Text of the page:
The

Mick

Sinclair

Archive

The Higsons

April

1982

Noise

feature

 
 
THINK OF STUDENTS playing rock and you’ll probably imagine the lyrical equivalent of dour mathematical formulas being set to dour, incomprehensible music.

But last summer a five-piece outfit called The Higsons shocked everybody out of their anti-academic preconceptions with a single entitled I Don’t Want To Live With Monkeys’, a colourful explosion of brash and breezy punk/funk action.

Wild trumpets and crashing salvoes of brass mated to a compulsive jerky rhythm that aimed straight at the feet and became an instant dance floor success.

The originators of this stunning debut were all students at the University of East Anglia in Norwich. Four of them arriving there from various far-flung corners of the country with only vocalist Switch being a born and bred local lad.

Onstage, Switch is easily the most noticeable. Usually tastelessly attired in a loud and spectacularly baggy suit. Apart from singing is he usually either violently rattling maracas or percussively assaulting an empty oil can with a length of stick.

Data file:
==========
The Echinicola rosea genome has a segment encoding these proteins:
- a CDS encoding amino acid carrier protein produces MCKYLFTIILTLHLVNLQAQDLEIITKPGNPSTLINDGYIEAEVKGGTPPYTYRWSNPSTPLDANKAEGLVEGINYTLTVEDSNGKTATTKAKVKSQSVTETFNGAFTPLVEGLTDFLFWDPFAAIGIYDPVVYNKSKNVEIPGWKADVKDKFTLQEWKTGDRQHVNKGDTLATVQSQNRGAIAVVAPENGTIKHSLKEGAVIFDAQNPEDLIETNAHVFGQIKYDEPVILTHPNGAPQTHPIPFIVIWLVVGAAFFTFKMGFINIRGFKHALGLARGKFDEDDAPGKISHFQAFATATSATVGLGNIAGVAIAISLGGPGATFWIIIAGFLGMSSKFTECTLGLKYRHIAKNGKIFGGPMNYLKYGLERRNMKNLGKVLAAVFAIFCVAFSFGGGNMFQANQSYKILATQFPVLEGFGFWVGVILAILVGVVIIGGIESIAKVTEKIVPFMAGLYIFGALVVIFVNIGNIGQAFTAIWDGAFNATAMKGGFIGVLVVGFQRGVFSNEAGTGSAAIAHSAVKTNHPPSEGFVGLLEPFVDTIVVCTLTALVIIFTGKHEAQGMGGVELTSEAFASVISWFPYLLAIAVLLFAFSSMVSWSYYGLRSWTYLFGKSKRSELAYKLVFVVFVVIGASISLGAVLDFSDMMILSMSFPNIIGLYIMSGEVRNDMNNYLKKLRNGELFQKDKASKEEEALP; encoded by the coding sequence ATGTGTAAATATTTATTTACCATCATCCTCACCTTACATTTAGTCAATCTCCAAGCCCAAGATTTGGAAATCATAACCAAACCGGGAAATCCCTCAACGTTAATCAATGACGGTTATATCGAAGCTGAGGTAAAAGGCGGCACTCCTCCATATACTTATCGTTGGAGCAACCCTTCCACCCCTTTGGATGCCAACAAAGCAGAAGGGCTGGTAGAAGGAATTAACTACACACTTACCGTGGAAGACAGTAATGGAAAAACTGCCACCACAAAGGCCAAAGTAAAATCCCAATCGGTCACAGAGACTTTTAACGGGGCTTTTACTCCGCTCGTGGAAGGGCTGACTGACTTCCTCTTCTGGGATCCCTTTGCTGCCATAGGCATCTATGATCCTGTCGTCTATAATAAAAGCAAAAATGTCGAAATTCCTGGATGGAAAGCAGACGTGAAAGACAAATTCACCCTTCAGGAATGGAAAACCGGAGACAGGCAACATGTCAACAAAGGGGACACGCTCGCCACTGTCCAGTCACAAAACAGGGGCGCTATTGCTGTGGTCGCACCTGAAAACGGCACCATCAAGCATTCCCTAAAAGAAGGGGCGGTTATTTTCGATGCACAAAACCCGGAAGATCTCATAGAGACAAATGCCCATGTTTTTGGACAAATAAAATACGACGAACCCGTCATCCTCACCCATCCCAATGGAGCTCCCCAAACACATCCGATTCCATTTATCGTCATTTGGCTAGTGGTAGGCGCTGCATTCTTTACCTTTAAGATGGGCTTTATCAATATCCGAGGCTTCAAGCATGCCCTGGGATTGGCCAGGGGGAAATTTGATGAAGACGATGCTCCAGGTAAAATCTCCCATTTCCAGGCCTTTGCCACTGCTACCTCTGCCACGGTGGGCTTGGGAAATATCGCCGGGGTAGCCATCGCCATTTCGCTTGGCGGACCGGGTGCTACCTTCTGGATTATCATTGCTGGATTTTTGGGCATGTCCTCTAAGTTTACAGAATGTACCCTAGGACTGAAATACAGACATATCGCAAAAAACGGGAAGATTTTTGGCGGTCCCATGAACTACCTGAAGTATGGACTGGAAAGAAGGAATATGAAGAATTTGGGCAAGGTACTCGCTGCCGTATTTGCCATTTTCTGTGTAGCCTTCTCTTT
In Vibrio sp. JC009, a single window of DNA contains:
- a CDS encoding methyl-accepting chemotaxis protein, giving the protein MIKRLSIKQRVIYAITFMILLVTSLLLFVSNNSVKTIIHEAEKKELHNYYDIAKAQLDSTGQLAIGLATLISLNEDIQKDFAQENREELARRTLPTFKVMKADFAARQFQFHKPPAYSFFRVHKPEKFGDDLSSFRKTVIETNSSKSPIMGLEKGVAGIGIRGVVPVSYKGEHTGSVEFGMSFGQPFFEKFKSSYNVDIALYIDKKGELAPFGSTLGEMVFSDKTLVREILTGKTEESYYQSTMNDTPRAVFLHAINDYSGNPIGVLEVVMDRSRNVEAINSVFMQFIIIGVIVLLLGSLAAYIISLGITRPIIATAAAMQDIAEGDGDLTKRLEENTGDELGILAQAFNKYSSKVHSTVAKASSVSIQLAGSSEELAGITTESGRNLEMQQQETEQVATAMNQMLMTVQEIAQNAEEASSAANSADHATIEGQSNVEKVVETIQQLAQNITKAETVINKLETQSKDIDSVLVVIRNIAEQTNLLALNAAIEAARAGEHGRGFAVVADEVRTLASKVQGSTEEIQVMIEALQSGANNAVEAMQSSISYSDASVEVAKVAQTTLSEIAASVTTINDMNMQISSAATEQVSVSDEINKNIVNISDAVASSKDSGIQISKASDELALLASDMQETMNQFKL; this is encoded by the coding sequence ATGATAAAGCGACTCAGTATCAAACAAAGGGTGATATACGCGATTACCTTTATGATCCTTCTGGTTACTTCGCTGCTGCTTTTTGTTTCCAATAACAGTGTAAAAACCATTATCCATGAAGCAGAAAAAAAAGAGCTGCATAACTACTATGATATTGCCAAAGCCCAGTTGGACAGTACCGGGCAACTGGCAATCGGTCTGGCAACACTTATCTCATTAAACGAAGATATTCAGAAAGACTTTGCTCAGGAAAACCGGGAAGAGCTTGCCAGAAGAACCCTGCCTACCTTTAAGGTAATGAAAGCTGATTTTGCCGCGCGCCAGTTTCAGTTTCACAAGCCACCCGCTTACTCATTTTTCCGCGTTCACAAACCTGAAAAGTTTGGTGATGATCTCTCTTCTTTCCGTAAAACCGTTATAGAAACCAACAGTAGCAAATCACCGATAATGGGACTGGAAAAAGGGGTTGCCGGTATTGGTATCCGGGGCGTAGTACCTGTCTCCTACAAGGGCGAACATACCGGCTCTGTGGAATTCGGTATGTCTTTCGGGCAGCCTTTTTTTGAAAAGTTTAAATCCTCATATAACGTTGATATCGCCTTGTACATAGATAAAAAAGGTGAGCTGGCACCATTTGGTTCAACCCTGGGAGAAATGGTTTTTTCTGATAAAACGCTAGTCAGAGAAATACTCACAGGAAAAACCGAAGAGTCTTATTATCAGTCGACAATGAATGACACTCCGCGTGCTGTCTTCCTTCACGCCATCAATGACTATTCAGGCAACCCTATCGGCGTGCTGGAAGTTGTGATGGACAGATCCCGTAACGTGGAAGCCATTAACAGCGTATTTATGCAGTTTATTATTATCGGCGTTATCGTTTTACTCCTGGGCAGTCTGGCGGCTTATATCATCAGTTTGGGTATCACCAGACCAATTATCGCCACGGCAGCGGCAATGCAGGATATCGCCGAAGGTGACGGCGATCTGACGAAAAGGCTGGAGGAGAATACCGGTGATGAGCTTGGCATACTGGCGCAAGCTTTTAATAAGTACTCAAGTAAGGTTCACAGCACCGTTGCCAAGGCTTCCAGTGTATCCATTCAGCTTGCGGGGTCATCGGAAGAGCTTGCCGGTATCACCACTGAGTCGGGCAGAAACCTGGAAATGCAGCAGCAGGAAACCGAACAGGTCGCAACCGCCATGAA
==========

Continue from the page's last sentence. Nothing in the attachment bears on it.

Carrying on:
Quashing the temptation to throw away their books and risk all in pursuit of superstardom, the sensibly decided to combine intellectual endeavours with band activities.

The ferocious fivesome gigged solidly during the long vacations gradually spreading the energetic fun-funk message of Hig-beat across the land.

Right now there is a new single. A joyous tootsie-tapper for the paranoically inclined named ‘Conspiracy’.

Explains Switch: “It’s about the type of people who have conspiracy theories. A grain of truth in something that gets blown up out of all proportion. The song links everything you do to some big power.”

‘Conspiracy’ is issued by the small-time but big-thinking local label Waap. With the Higsons at the helm, Norwich is rapidly becoming recognised as a seething hotbed of new talent. More than a few A&R men and media scribes have journeyed eastwards to the cathedral city.

Switch, however, remains unmoved by the attention. “Norwich is the same as it ever was. All the musicians use the same pub but the idea of a ‘Norwich scene’ has been blown up out of all proportion.”

Just like a conspiracy, eh Switch?

 

 

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To read many more articles and reviews (over 140,000 words-worth!) written by Mick Sinclair, buy Adjusting the Stars: Music journalism from post-punk London